Monday, September 6, 2010
Photos 1 and 2 - Assisting with Mike's rescue high on the upper slopes of Everest - 28,000'. Notice the ever intensifying snow storm in the background.
As the afternoon slowly turned to early evening, the sun began to set. The splendor of the sun setting on the far horizon was a beuatiful sight to behold. All of this surrounding beauty seemed to hold no significance to my still missing teammates. Phil, Mike and a few Sherpas had not returned and I was mentally preparing myself for the worst. I figured that in his physical and mental condition, Mike was forever lost to the frozen slopes that steeply stretched above me. After all, when I last saw him he was incoherent and very combative. After the Herculean effort all the rescuers were giving, no one would have faulted them for just leaving Mike and saving their own lives. They had tried their best. One of the foundational principles of search and rescue is that the needs of the many out weigh the needs of the few. In this case there were now more than 10 people assisting with the rescue and with the weather turning from bad to worse, death's knock was getting louder. Any death would be tragic, but it would be silly to lose 11 or more people when all but 1 could have made it down.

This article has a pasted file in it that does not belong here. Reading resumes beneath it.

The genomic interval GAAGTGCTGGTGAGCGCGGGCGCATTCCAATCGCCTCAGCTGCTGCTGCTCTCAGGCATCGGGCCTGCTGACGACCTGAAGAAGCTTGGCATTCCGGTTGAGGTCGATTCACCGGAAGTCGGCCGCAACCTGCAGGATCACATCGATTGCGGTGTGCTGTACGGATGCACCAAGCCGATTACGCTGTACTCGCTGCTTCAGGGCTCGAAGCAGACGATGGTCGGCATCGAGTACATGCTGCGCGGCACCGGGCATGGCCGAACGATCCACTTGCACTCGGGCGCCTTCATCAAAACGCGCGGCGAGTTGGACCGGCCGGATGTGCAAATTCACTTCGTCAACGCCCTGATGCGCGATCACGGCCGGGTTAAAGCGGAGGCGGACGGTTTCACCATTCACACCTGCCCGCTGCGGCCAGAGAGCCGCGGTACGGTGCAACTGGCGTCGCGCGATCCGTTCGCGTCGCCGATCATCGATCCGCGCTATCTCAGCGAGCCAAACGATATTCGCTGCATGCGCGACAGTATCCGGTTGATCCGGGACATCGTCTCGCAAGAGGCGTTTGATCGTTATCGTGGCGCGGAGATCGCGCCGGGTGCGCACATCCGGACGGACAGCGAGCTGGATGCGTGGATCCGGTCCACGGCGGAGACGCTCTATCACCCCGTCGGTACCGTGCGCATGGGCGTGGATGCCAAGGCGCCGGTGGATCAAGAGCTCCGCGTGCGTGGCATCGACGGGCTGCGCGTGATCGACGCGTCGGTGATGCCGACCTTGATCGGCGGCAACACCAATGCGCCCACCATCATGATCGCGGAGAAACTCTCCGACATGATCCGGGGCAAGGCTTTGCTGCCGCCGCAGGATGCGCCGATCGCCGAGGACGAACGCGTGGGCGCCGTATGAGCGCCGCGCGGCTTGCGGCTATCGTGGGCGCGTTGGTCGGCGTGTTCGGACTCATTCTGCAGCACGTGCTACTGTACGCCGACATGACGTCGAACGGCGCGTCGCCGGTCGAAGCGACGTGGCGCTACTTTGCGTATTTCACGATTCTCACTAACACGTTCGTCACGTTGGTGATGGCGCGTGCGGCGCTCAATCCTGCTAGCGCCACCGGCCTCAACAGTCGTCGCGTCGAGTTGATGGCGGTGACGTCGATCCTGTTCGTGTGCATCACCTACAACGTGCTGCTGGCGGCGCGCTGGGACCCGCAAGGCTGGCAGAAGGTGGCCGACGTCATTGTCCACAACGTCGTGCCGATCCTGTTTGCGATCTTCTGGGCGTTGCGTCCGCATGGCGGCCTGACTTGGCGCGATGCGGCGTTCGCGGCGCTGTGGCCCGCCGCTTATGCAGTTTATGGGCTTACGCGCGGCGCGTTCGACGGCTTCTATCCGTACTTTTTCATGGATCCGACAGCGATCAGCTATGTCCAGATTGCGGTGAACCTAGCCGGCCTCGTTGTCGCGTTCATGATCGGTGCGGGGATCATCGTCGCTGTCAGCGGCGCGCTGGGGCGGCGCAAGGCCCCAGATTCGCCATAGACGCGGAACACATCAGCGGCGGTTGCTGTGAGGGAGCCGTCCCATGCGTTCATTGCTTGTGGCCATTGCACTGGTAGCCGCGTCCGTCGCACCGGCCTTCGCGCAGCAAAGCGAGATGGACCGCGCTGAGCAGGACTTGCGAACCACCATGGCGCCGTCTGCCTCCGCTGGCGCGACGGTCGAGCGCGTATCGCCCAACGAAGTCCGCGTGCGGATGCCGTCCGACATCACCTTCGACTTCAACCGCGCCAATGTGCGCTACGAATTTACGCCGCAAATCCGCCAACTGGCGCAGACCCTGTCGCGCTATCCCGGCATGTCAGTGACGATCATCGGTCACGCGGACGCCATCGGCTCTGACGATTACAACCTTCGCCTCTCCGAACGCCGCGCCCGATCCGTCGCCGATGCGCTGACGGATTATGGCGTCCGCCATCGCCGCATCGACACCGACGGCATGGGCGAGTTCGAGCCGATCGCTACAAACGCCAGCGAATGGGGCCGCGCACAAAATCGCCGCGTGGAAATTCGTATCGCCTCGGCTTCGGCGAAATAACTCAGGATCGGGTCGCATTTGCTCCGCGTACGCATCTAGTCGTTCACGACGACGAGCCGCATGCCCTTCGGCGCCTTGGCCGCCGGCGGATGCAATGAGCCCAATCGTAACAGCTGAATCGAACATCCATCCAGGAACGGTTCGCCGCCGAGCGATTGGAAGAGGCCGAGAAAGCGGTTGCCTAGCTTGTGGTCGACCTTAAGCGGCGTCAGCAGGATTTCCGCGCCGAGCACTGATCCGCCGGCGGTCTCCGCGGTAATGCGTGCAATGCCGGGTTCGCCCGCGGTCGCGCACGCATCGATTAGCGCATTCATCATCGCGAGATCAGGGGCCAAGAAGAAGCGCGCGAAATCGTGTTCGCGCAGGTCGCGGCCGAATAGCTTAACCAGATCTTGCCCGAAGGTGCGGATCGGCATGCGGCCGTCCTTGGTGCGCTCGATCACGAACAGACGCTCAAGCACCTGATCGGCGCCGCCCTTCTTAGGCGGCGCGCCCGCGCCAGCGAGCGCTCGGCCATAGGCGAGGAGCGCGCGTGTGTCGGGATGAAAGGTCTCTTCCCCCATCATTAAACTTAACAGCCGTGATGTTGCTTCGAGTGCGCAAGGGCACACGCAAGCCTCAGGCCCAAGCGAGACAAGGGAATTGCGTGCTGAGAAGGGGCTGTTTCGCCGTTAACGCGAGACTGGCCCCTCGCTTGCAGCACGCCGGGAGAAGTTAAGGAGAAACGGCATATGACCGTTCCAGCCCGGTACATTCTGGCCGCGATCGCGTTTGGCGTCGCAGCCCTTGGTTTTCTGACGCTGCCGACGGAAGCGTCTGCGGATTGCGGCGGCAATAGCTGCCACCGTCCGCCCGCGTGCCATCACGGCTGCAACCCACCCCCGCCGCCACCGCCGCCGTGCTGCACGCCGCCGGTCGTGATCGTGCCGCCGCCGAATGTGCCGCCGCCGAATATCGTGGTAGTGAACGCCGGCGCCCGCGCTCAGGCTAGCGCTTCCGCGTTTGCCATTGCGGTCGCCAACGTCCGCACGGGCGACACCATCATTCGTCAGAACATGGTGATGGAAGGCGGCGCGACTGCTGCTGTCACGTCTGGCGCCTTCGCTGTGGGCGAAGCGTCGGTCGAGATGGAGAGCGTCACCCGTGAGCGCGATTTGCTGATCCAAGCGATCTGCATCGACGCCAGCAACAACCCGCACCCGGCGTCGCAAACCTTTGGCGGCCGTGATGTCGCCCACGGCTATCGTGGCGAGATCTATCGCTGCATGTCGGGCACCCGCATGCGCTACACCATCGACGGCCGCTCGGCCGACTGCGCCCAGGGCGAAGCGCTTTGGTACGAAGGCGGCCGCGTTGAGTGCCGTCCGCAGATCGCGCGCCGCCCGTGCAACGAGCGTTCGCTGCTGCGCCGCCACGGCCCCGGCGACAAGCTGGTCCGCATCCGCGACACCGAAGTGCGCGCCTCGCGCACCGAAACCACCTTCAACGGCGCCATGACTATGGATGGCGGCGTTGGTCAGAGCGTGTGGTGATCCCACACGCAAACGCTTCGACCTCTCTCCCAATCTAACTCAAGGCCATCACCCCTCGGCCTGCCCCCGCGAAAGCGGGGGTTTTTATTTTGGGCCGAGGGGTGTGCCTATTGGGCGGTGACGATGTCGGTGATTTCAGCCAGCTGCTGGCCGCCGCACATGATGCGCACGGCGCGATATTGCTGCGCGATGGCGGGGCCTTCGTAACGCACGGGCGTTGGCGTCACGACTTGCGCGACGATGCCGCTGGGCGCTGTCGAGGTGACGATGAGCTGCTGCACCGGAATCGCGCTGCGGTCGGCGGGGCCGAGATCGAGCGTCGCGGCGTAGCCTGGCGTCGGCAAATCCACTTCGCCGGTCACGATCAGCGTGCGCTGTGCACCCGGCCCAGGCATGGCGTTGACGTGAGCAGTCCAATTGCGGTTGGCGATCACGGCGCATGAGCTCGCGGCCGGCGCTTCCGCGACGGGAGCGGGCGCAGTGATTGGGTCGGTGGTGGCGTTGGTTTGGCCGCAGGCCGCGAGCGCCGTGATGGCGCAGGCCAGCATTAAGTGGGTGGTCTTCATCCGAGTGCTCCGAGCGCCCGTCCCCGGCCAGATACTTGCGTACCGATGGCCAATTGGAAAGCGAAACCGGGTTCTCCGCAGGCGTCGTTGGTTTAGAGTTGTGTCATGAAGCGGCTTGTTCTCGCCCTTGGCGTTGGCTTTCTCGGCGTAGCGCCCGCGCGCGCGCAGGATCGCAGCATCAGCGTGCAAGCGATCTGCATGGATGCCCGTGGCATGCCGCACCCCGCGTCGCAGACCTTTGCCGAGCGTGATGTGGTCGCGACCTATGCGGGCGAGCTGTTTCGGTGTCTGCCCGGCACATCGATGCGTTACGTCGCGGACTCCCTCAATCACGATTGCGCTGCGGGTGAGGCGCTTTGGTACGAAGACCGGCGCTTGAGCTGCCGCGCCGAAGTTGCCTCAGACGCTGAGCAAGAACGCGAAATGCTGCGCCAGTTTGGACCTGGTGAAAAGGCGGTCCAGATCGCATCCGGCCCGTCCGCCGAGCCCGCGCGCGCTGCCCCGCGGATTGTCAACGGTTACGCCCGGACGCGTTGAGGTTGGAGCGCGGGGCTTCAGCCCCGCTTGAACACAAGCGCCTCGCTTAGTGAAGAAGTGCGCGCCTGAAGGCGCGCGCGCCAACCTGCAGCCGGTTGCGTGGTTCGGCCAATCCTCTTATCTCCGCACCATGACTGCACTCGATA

More than an hour passed, the sky grew dark and there it was. The recognizable sound of climbing hardware jingling around on the harnasses of a group of people coming back in to camp. It was the rest of my team - including Mike! As he was being lowered down the mountain coupled with the shot of dexamethasone he began to regain coherency. By no means was he his regular self but he was upright and stumbling along. I greeted my teammates and told Mike that there were other ways of getting attention if he wanted it. Of course I was just continuing the friendly rapport Mike and I had developed over the previous 2 months. He blankly looked at me and just said "sure". I could tell he was still dealing with the delirium induced by his cerebral edema. Everyone was back safely, however, the most important night of Mike's life was drawing near. For someone in his condition and breathing supplemental oxygen at a high flow rate, the first night is the most critical. We had just a few medical supplies to sustain him through the night but it was obvious Mike would need a lot more attention. If only he would make it through the night.